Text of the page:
State’s high court let’s Woods retrial decision stand

Published 12:01 am Monday, May 21, 2018

The Mississippi Supreme Court on Thursday refused to reconsider its March 1 decision to order a new trial in the murder conviction of Casey Woods.

On March 1, the Mississippi Supreme Court reversed and remanded Woods’ second-degree murder conviction for a 2015 homicide, ordering a retrial of the case in the Sixth District Circuit Court in Adams County on the basis that Woods did not receive adequate assistance of his legal counsel.

That ruling was appealed and the high court on Thursday rejected that appeal and stood by the decision for the retrial.

Email newsletter signup

Woods of Natchez was found guilty in 2016 in the Sixth District Circuit Court for the shooting of Pierre Tenner.

State Supreme Court Justices, Chief Justice William L. Waller Jr.; Presiding Justice James W. Kichens; Associate Justice Leslie D. King; and Associate Justice David M. Ishee concurred with Thursday’s decision, stating: “Woods’s argument that insufficient evidence supported the verdict was waived and is not properly before the Court. However, we reverse the judgment and remand the case to the Circuit Court of Adams County for a new trial due to ineffective assistance of counsel for the failure to file a motion for a new trial based on the evidence presented. A reasonable probability exists that the trial court would have granted a motion for a new trial had it been given the opportunity.”

Associate Justice Robert P. Chamberlin concurred in part and dissented in part with separate opinion joined by Presiding Justice Michael K. Randolph; Associate Justice James D. Maxwell II; and Associate Justice Dawn H. Beam.

The partly concurring and partly dissenting opinion, written by Chamberlin, reads in part: “Because I disagree with the majority’s conclusion that ‘there is a reasonable probability that the trial court would have granted a motion for a new trial,’ I respectfully dissent … While I agree that the failure to make any post-trial motions was ineffective assistance, I would not disturb Woods’s conviction, as he cannot demonstrate prejudice …”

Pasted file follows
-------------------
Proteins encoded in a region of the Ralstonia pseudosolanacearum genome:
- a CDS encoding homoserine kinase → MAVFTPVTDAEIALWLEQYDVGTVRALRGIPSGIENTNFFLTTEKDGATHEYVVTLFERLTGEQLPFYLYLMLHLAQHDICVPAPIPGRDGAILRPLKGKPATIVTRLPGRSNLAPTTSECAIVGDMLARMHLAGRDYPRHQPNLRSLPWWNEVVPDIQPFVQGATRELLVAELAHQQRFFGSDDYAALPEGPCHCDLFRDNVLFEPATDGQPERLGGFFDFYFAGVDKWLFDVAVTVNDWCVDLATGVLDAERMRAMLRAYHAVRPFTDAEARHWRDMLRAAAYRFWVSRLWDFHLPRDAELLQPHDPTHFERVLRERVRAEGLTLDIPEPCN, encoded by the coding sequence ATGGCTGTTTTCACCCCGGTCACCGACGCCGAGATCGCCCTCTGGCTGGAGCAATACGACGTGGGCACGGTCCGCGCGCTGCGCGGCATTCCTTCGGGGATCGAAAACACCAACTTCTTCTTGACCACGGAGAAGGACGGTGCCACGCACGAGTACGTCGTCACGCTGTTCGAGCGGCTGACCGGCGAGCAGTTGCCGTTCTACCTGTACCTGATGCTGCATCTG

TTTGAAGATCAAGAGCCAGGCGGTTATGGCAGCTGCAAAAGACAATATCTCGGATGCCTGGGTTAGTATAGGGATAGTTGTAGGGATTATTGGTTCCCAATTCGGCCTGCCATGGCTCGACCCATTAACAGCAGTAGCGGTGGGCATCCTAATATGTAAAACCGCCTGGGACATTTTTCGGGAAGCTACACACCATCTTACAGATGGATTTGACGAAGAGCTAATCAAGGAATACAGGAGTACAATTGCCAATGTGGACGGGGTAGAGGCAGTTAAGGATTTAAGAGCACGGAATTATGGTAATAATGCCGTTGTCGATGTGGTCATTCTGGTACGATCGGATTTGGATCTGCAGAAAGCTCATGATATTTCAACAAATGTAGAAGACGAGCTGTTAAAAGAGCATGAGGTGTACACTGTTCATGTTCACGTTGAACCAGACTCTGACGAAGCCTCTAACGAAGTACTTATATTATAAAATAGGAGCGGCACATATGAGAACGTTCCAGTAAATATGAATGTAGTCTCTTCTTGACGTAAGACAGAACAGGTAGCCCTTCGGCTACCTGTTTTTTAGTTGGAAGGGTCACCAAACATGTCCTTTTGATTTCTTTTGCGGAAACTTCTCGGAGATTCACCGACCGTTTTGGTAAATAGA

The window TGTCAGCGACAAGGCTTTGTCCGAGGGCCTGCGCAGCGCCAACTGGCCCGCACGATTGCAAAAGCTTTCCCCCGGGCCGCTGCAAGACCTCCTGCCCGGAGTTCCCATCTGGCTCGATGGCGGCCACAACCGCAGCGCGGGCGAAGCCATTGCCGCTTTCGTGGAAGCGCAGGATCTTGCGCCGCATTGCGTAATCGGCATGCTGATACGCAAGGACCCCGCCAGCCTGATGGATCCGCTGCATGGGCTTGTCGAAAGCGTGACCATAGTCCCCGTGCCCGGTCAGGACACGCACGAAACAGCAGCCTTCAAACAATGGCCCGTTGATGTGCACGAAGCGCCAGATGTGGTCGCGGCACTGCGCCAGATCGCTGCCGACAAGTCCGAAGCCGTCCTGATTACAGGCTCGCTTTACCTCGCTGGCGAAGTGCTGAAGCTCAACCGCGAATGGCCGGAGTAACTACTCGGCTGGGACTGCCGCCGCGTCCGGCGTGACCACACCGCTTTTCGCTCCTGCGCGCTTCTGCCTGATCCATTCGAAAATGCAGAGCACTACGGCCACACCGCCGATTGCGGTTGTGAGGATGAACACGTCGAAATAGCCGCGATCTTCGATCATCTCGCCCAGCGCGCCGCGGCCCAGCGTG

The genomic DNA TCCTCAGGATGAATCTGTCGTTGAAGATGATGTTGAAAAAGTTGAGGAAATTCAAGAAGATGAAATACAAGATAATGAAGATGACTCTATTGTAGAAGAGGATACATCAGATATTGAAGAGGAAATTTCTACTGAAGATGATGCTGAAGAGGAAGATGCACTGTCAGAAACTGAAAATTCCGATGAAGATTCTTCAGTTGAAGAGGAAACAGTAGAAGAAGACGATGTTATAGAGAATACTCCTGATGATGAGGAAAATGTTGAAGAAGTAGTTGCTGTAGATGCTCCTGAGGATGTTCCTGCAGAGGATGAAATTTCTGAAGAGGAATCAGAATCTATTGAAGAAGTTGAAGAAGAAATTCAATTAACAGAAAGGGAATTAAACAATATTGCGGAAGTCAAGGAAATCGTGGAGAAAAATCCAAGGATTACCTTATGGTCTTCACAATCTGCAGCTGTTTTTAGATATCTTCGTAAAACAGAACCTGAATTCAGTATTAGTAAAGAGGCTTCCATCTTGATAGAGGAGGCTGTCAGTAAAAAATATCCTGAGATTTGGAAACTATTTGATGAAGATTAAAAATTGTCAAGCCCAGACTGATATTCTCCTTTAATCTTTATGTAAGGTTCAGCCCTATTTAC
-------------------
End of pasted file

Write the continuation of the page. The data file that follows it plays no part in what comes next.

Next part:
Woods’ appeals to the original conviction were two-fold: he claimed that insufficient evidence existed to overwhelmingly convict him of murder rather than acting in self-defense, which the state supreme court rejected. His second claim, however, that his attorney provided ineffective assistance by failing to file a post-trial motion for a new trial was accepted by the court.

Defendants are guaranteed effective assistance of legal counsel by the constitution, and the court ruled that a failure to file the motion violated Woods’ rights.

In August 2015, a grand jury indicted Woods on a count of first-degree murder for shooting and killing Pierre Tenner, the estranged husband of Woods’ girlfriend.

The shooting was the culmination of a domestic dispute between Tenner and Woods’ girlfriend, Doris Tenner, that came three weeks before the incident, court documents suggest.

After going to Doris Tenner’s Hampton Court residence on May 24, 2015, and seeing Woods’ truck in the driveway, Pierre Tenner reportedly kicked open the front door while carrying a 12-gauge shotgun. When Pierre Tenner saw a man with his wife in the residence, Doris Tenner ran and locked herself in a bedroom before Pierre Tenner fired a round through the bedroom door, court documents state.

The incident ended with Pierre Tenner’s arrest, after which he was released on bond.

Three weeks later, Woods was again out his girlfriend’s residence when Pierre Tenner called Doris Tenner, who said she suspected her estranged husband had been drinking. Later, Pierre Tenner arrived at the residence while Woods was outside preparing to wash his truck.

Doris Tenner then made her first call to 911 at 12:15 p.m. and requested that police patrol the area, court records show. The facts of the case further state that he informed the dispatcher about the shooting incident from three weeks prior and also that she believed Pierre Tenner was drunk.

Following some arguments between Woods and Pierre Tenner, who was standing across the street with a neighbor, Doris Tenner called 911 again at 12:20 p.m., asking police to hurry.

The argument escalated when Pierre Tenner went to his truck, rolled the window down, put his hand in the truck and then put his hand behind his back before walking toward Doris Tenner’s residence, jurors were told at trial. While doing this, Pierre Tenner reportedly told Woods, “I missed you the first time, but I won’t miss you this time.”

Eventually, Woods grabbed a shotgun from the laundry room of the residence, which Doris Tenner reportedly did not know was on her property.

A neighbor testified that when Woods came out with the shotgun, Pierre Tenner began to advance toward Woods before Woods fired his shotgun and hit Pierre Tenner in his right thigh.

After hearing the gunshot, Doris Tenner made a third 911 call at 12:33 p.m. and “frantically told police that there had been a shooting.”

Police responded to the scene but found no weapons there.

Pierre Tenner’s blood alcohol content at the time of the shooting was reportedly determined to be .242, approximately three times the legal driving limit.

Thursday’s decision affirms that the case will be remanded back to the Sixth District Circuit Court in Adams County.